Girl power continues at Wrest Park

Wrest Park, Silsoe, Land Girls today.
Wrest Park, Silsoe, Land Girls today.

YOU may have heard of the Tractor Boys if you’re a football fan as that’s the nickname of Ipswich Town due to its rural location.

But now you can meet the Tractor Girls much closer to home – in the heart of Bedfordshire.

Wrest Park, Silsoe, Land Girls in 1949

Wrest Park, Silsoe, Land Girls in 1949

The colour picture shows three of the apprentice gardeners – Joanna Huckvale, Anna Howgego and Joanne Laybourn – and their manager Corinne Price, who work at Wrest Park, Silsoe.

The four are re-creating an archive photo, believed to have been taken in 1949, of four members of Bedfordshire Women’s Land Army who were based at Wrest Park Lodge in the grounds of the estate.

Joanna, Anna, Joanne, two other apprentice gardeners – Pilar Medrano Dell and Petra Hicks – and Corinne have just completed tractor driving and pesticides spraying training. They all passed with flying colours.

Thanks to support from the LANTRA Woman and Work project, which is aimed at closing the gender gap in male-dominated industries, the ladies were each granted £400 towards the cost of training for their qualifications.

It was all very different back in the 1940s when Land Girls had far less training before they were asked to do their bit by ‘digging for victory’ during the Second World War.

The Women’s Land Army (WLA) occupied Wrest Park Lodge from June 1943 to September 1950, accommodating up to 32 Land Girls in five bedrooms.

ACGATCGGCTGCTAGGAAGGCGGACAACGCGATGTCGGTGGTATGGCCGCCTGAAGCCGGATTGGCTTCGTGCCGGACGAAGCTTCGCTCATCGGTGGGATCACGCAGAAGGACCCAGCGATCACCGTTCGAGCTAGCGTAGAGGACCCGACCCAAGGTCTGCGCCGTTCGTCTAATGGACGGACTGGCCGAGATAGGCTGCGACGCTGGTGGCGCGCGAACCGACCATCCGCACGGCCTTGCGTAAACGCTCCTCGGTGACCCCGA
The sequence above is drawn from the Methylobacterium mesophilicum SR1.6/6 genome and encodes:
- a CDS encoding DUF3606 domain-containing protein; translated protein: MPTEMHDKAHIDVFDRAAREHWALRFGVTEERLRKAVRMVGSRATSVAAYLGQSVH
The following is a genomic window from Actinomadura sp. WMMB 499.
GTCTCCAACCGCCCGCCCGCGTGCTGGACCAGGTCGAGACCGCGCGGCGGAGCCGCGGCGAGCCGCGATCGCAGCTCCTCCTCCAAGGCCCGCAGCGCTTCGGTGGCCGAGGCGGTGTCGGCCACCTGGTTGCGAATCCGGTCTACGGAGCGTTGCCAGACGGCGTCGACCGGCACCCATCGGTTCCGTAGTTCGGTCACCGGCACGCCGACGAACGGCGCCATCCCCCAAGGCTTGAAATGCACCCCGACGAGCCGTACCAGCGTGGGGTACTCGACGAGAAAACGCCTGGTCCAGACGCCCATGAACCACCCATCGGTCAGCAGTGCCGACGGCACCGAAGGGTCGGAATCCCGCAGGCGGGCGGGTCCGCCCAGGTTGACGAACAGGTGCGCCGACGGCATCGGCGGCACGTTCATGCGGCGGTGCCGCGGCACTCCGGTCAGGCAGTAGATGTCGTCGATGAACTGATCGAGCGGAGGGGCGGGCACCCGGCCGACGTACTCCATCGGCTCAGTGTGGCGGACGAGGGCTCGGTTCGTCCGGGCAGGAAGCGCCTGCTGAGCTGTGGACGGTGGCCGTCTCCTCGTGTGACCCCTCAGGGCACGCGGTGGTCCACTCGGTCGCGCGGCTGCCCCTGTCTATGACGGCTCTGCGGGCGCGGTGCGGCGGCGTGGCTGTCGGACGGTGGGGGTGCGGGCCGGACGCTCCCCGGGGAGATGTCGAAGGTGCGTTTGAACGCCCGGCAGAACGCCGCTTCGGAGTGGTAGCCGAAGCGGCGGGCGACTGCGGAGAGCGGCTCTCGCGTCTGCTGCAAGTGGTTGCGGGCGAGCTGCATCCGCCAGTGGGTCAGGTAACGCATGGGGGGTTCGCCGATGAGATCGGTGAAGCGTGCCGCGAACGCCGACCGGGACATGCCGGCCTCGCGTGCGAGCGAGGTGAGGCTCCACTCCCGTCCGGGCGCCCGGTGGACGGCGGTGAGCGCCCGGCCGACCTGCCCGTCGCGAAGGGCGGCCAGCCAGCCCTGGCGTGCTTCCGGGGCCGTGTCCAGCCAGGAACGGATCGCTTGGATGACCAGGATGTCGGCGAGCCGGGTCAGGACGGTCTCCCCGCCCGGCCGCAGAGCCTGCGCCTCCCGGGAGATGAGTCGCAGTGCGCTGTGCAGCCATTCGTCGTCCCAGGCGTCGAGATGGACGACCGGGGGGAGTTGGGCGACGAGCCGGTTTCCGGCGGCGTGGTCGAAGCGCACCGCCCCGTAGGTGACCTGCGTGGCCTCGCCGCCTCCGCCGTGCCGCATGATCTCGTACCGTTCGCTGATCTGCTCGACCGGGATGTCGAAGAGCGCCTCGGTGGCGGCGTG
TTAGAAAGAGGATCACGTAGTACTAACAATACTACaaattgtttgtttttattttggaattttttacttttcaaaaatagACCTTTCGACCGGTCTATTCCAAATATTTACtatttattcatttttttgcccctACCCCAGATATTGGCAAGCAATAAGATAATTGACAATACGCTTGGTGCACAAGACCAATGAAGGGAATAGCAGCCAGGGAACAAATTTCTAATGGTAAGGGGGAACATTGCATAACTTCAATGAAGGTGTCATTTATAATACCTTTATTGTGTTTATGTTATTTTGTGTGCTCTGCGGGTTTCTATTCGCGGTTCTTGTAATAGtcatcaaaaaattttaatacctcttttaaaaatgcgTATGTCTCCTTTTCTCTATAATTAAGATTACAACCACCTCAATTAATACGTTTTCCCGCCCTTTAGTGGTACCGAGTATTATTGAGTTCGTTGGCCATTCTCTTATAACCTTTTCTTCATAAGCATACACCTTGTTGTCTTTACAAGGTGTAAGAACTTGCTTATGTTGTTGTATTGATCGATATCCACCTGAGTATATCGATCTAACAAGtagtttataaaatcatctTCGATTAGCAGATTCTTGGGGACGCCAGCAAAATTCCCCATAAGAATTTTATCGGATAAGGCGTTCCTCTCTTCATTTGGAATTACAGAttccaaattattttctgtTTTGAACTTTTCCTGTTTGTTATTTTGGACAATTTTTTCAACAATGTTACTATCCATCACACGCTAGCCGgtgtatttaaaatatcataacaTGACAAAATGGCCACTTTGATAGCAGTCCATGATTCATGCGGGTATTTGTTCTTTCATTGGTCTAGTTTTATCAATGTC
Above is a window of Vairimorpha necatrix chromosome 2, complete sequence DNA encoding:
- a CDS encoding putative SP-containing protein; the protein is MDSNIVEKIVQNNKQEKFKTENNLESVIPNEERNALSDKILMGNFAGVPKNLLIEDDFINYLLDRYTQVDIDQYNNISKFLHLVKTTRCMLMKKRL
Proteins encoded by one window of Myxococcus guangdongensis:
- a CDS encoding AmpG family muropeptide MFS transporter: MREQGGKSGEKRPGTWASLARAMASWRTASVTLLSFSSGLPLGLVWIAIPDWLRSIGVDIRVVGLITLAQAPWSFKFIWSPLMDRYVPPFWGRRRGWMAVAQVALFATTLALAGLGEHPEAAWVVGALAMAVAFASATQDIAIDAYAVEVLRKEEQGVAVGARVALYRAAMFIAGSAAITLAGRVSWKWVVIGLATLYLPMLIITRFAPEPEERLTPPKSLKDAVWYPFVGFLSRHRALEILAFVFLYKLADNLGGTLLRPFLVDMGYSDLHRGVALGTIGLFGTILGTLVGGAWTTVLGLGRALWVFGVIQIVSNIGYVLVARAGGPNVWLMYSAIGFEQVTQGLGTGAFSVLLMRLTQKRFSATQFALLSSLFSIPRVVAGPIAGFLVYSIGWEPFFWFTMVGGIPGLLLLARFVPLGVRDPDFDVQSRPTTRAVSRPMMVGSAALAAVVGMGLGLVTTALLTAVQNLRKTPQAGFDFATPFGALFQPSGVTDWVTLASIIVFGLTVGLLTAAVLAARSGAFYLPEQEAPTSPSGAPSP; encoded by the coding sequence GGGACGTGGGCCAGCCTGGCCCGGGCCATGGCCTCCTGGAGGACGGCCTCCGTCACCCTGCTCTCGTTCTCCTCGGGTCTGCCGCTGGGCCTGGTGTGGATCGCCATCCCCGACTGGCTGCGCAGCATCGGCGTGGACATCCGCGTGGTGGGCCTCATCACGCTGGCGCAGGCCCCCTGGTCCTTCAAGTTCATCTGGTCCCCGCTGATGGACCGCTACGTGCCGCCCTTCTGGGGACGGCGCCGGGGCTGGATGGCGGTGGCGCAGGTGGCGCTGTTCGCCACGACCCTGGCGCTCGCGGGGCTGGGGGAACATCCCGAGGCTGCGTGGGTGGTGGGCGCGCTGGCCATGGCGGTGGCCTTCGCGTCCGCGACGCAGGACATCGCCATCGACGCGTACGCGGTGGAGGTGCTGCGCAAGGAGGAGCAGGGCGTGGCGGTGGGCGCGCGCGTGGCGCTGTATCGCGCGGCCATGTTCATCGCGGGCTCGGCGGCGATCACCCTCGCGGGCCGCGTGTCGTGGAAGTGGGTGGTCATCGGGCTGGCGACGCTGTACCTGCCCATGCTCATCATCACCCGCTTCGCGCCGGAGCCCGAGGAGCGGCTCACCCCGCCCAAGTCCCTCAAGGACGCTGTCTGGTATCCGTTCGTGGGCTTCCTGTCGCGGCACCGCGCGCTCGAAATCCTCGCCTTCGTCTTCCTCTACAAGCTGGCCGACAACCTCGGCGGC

They became well known at their local pub, the George Hotel at Silsoe, and records show that the WLA was represented at a recruitment display at the Wrest Park Agricultural Show in July 1946.

The WLA was a civilian organisation created to work in agriculture to replace men called up to the military during the two World Wars.

During the 1939-45 conflict, the WLA at first asked for volunteers and this was supplemented by conscription, so that by 1944 it had more than 80,000 members.

At Wrest Park, other parts of the mansion were occupied by the Sun Insurance Co and there was a Women’s Auxiliary Air Force camp in huts on the estate.

Returning to the present day, the female gardeners are part of Wrest Park’s team who manage the Grade I registered grounds, currently being restored by English Heritage to their early 20th century appearance in a 20-year project.

Latest tasks include tending 13,000 box plants and 4,000 William of Orange tulips in the sheltered nursery.

They will be ready for planting in the restored French parterre in time to wow visitors next month, including those attending Wrest Park’s annual St George’s Festival on April 21 and 22, which last year attracted more than 8,000 people.